Delays to household-goods shipments for those moving are a matter of when, not if, according to a pair of guideline memos sent to military move officials and contractors in the wake of global pandemic worries.
As of Wednesday morning, only moves by Army personnel to and from Italy and South Korea have been officially put on hold until early May due to concerns about the novel coronavirus, formally known as COVID-19. The other military services are considering a similar stop movement order.
The memos, issued March 9 by U.S Transportation Command, govern the changes for delayed soldiers and their families, but are expected to be extended as-is to the other services, should the need arise.
The impacts of the virus on PCS moves could stretch much further, officials have warned. For example, contracted movers could face manpower shortages if staff are out sick, sparking pack-out and shipment delays. And some military members have reported delivery delays thanks to container shortages sparked by port closures and household goods in holding, waiting for staff to return to work to process them.
The memos lay out for Pentagon and industry move officials exactly how household goods and moves are to be processed in the wake of virus-fueled delays.
If you're sitting on orders to move to Italy or South Korea in the next 60 days, here's what you can expect.
1. Your household goods pack-out may not be done. If a transportation provider hasn't already been assigned to come pack out and pick up your stuff, they won't be until the stop-order is lifted, the memo states. And if your move has already been assigned, the pickup and pack-out are going to be delayed, it says.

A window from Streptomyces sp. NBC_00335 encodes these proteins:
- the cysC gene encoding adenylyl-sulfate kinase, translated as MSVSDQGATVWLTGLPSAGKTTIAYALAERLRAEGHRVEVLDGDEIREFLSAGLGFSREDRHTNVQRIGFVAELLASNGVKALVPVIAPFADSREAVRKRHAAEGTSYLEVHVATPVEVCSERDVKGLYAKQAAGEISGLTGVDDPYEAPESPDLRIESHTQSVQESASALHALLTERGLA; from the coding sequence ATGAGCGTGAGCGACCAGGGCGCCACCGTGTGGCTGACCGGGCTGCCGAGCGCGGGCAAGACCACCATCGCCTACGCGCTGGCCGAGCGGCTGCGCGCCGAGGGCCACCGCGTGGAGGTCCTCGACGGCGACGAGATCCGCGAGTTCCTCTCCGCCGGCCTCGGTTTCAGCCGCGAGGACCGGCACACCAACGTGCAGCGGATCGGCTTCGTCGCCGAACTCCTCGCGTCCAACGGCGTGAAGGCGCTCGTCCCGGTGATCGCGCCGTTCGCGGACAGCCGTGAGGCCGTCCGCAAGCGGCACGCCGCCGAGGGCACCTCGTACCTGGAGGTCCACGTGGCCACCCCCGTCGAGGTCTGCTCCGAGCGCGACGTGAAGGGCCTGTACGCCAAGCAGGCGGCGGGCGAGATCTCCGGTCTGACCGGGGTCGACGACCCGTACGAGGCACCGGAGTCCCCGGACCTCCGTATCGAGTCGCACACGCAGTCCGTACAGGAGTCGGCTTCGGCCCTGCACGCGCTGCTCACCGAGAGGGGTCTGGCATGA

2. If you're about to be homeless, you might get a pack-out exception. According to the memo, "Customers requiring shipments to be picked [up] due to termination of rental lease agreement, home sale or termination of government/privatized housing" can still get their pack-out and move done. But those household goods won't be going far, it adds. Instead, they'll simply be placed into storage for shipment later.
3. If your vehicle shipment is delayed, you can probably get your car back if you've already turned it in. Unless your vehicle is already on a ship on its way, the memo says impacted troops can likely get their cars back, even if they've been turned in but not actually shipped or already placed in long-term storage. Service members with questions should contact their vehicle processing center.
4. The memo does not offer benefits for those in between housing or whose car is already gone. Not offered in the memo is any assistance for military members or families who have sold their home or ended their lease and now sit in limbo waiting to move. That means those families could face paying out-of-pocket for extended temporary housing or a rental car while waiting to leave or come back stateside. Impacted families can call their local transportation office for help or details.
Service members with questions or those looking for exceptions to policy should contact their chain of command for more information, the memo states.
-- Amy Bushatz can be reached at firstname.lastname@example.org.